Invasion of the liberal body snatchers
By Selwyn Duke
When I was a younger and more naïve man, I sometimes thought to myself, "Boy, if I could just get a forum in which to express my ideas, I could really change people's minds." This was before I realized that, more often than not, it wasn't a matter of changing minds. It was a matter of changing hearts.
This is why I shake my head when hearing talk of how conservatives can possibly "win over" women or Hispanics or blacks or whatever the latest pander-worthy group may be, of how they need to "reach out" or "reframe their message," as if everyone is a logic-worshipping Mr. Spock. After all, even if the media would disseminate the conservative argument without twisting it into a soggy, unpalatable pretzel — which they won't — did it ever occur to these tacticians that the problem isn't mainly a matter of intellect, but emotion?
As a related example, I got into a debate years ago with a very amiable man who had moved to the US from Denmark. He was defending socialist policies of his native land's variety, yet, when I asked him if he intended to return home, his answer was no. Clearly, he rejected the Yankee recipe but still wanted the delicacy.
This is all too common. People often ask how it is that northerners move to the South, or Mexicans and other foreigners to the US, for a better life, but then vote as they did whence they came. Don't they know this only ensures that the South will become more like the North or the US more like south of the border? Again, whatever they know, it isn't mainly a matter of knowledge.
Of course, in many cases people do fail to make the proper associations between cause and effect. Yet this is often due to emotional blocks, as the intellect cannot adjudicate facts not given their day in court. Then there is rationalization, when we bend reality for ourselves because we can't bear to bend our wants to reality. The truth is that the cold intellect is generally outmatched by hot emotion, even, sometimes, when we do know better. The ancient sage Confucius lamented this when saying, "It is not that I do not know what to do; it is that I do not do what I know." And C.S. Lewis spoke of it when writing in Abolition of Man:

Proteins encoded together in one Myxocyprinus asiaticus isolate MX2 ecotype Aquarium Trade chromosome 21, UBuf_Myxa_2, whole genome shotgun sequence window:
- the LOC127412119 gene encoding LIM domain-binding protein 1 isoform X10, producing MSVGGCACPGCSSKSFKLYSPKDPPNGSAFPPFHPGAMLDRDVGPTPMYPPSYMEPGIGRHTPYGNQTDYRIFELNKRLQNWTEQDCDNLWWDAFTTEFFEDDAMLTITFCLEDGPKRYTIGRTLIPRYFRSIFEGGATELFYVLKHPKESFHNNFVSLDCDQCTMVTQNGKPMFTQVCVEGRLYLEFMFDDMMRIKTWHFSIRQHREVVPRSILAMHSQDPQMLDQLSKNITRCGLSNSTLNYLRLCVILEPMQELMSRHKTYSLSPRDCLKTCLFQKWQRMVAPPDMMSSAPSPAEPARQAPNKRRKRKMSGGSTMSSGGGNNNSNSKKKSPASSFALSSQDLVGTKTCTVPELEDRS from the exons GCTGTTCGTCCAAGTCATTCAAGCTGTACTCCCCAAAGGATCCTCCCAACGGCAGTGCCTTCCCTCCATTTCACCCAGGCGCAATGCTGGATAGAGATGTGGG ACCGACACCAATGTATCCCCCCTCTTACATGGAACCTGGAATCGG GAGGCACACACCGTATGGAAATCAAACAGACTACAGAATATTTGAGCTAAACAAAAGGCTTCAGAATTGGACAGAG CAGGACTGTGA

Without the aid of trained emotions the intellect is powerless against the animal organism. I had sooner play cards against a man who was quite sceptical about ethics, but bred to believe that "a gentleman does not cheat," than against an irreproachable moral philosopher who had been brought up among sharpers.
And I had sooner trust the vote of a person who was quite skeptical about religion, but bred to believe in pulling yourself up by your bootstraps, than that of a rote churchgoer who had been brought up among socialists.
Failing to consider how often emotion, or our animal nature, trumps intellect is one of the most common mistakes made when predicting man's behavior. George W. Bush was guilty of this when making the case for Mideast "nation building" and saying "All people want freedom." Perhaps. But so does a wild animal in a city zoo; so does a toddler. Yet neither can negotiate civilization without endangering himself and/or others. And this mistake is also apparent in continual Kumbaya calls to ignore the perils of cultural incongruity, such as "All people want the same things."